This time, it was the Bucs offense that finished the game on its knees.
For the life of them, the Bucs could not move. They could not breathe. They could not get out of their own way.
In other words, they were bad.
Good thing they have all these new weapons, isn't it? Just think of how little they might have accomplished otherwise.
This was an offense? Only to your eyes. The Bucs were off-target and slow and out of synch and plodding and directionless. To use the local vernacular: If this had been a cattle drive, there would be a lot more vegetarians in Kansas City these days.
They were wayward. They were ugly. They were miserable. Even judged by the history of the Tampa Bay franchise, they were awful. They were Lars Tate bad and Jack Thompson bad and Dexter Jackson bad. They were Bruce Gradkowski bad and Alvin Harper bad and I'm-in-favor-of-executing-the-offense bad.
And so they lost, although at times, winning seemed just a few yards away. And so they lost, because throwing was too tricky and running was too hard and coaching was too complicated. They lost 16-10, even though the Cowboys seemed intent on handing the game to them.
They lost, because they could not move from here to the bottom of the page. They could not have found the end zone if they had fallen from the top of the goalposts.
By now, you might have thought this offense would be further along, given the new coaches and the added weapons and the fresh starts. That's why Sunday was so disappointing. For the first time in the Greg Schiano era, the Bucs looked lost.
"We have been further along," Schiano said. "We just didn't play very well today. I am confident this offense will play well and will score points."
Remember last week, when quarterback Josh Freeman was so impressive in the fourth quarter? This time, he was a scattergun from the start. He hit only 10 of 28 passes on the day (for 110 yards). Consider this: After Freeman completed a pass with 9:43 to go in the third quarter, he didn't complete another until the two-minute warning, almost 23 game minutes later. Those are the stats of a quarterback who played in a blizzard, not in a perfect day in Dallas.
Remember two weeks ago, when rookie running back Doug Martin had a 95-yard debut? This time, Martin rushed for 53 yards, but he averaged only 2.8 yards per carry. Even worse: Of his 19 attempts, 12 of them were for 2 yards or fewer.
Throughout history, not many of the Bucs offensive coordinators have built dangerous offenses. But most of them seemed to realize that the goal was to go forward. And when time was running out, they seemed to be in a hurry about it.
Perhaps that's why it was so confounding to see the Bucs with time running out. The Bucs fell behind by two scores (16-7) with 2:43 to go … and they promptly went about establishing a running game. They ran Martin up the middle on first down: He gained a yard. Then, with the what-was-that-all-about call of the week, they ran Martin again on third and 9: He lost 2. To be fair, Freeman said the Bucs' headphones weren't working. Then again, what was?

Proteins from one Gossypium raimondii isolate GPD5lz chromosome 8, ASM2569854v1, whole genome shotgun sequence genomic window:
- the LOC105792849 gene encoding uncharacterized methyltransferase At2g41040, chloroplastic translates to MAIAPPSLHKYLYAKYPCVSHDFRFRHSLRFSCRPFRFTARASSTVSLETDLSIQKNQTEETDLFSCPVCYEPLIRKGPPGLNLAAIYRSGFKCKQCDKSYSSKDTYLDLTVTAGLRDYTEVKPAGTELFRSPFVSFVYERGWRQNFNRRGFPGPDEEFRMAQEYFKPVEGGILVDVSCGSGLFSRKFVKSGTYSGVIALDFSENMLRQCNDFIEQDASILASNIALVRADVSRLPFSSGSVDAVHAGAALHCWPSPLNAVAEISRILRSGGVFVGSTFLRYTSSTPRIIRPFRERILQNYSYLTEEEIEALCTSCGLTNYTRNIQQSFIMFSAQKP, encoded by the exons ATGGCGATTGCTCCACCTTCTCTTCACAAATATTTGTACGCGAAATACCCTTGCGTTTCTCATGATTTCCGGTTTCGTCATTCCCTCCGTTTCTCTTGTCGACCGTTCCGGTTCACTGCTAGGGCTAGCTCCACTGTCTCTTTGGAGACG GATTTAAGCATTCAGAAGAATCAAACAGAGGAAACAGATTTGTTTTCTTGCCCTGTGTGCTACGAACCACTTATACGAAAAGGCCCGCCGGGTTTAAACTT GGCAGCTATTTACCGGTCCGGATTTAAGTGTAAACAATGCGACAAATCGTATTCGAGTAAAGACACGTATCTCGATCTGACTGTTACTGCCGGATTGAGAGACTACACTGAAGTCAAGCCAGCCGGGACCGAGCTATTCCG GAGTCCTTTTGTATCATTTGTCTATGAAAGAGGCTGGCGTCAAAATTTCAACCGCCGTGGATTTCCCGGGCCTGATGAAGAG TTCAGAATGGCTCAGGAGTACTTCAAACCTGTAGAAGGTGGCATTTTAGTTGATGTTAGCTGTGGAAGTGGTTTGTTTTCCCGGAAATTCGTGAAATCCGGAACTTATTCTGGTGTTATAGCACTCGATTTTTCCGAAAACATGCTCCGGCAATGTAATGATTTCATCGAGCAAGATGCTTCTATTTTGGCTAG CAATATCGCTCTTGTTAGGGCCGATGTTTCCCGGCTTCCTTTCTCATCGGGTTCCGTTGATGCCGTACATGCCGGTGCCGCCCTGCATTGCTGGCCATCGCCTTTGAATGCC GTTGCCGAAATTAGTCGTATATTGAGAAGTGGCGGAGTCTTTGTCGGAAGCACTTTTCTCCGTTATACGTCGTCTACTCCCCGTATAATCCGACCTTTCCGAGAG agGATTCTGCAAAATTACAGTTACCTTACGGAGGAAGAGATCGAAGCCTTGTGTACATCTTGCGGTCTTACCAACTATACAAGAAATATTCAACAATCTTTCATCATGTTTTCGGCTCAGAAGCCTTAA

"Offensively, we struggled today, and everyone is part of the struggle," Schiano said. "Coaches. Players. Quarterback. Tackle."
That was the plan, remember? It was the offense that was supposed to lead this team. The new weapons were supposed to help the quarterback play efficiently. The running back taken in the first round was supposed to recharge the run game.
None of that happened Sunday. Once, the Bucs took the ball at their 49 after an onside kick by Dallas. After three plays, and four penalties, the Bucs punted on fourth and 15.
Then there was the sack when Michael Bennett forced a fumble on the Dallas 31. That play is sure to be debated with the replacement refs discussion, because if it had been called correctly to begin with, Eric Wright would have jogged in for a touchdown.
In Tampa Bay, however, people are sure to notice that the Bucs didn't move an inch with the opportunity. They ended up punting on fourth and 20 after a holding call.
And so it went. There are statues in the garden that were more likely to score a touchdown than the Bucs were for the last three quarters of Sunday's game.
"Each play, there was a reason why it didn't work," Freeman said. "Maybe one time it was a guy who's covered up, or it's a pass where me and the receiver weren't able to hook up."
Blame the quarterback. Blame the coach. Blame the running back. Blame the obsession on controlling time of possession. Blame society.
If these Bucs are going to move up, however, shouldn't they start by moving forward?